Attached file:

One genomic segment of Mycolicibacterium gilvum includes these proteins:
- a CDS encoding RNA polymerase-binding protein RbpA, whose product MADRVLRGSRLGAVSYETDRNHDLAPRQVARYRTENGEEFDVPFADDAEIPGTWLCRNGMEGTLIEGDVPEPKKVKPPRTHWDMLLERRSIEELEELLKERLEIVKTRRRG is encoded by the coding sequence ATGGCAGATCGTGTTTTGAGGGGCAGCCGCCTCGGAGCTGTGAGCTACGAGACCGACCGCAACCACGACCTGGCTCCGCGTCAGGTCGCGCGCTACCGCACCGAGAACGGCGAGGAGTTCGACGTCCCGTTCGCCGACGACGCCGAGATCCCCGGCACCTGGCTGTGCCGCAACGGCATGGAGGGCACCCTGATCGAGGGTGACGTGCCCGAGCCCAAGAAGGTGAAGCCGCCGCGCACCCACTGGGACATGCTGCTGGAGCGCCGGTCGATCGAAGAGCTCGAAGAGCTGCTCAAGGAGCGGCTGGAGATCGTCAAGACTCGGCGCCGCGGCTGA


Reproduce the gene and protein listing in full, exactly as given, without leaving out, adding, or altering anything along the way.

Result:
One genomic segment of Mycolicibacterium gilvum includes these proteins:
- a CDS encoding RNA polymerase-binding protein RbpA, whose product MADRVLRGSRLGAVSYETDRNHDLAPRQVARYRTENGEEFDVPFADDAEIPGTWLCRNGMEGTLIEGDVPEPKKVKPPRTHWDMLLERRSIEELEELLKERLEIVKTRRRG is encoded by the coding sequence ATGGCAGATCGTGTTTTGAGGGGCAGCCGCCTCGGAGCTGTGAGCTACGAGACCGACCGCAACCACGACCTGGCTCCGCGTCAGGTCGCGCGCTACCGCACCGAGAACGGCGAGGAGTTCGACGTCCCGTTCGCCGACGACGCCGAGATCCCCGGCACCTGGCTGTGCCGCAACGGCATGGAGGGCACCCTGATCGAGGGTGACGTGCCCGAGCCCAAGAAGGTGAAGCCGCCGCGCACCCACTGGGACATGCTGCTGGAGCGCCGGTCGATCGAAGAGCTCGAAGAGCTGCTCAAGGAGCGGCTGGAGATCGTCAAGACTCGGCGCCGCGGCTGA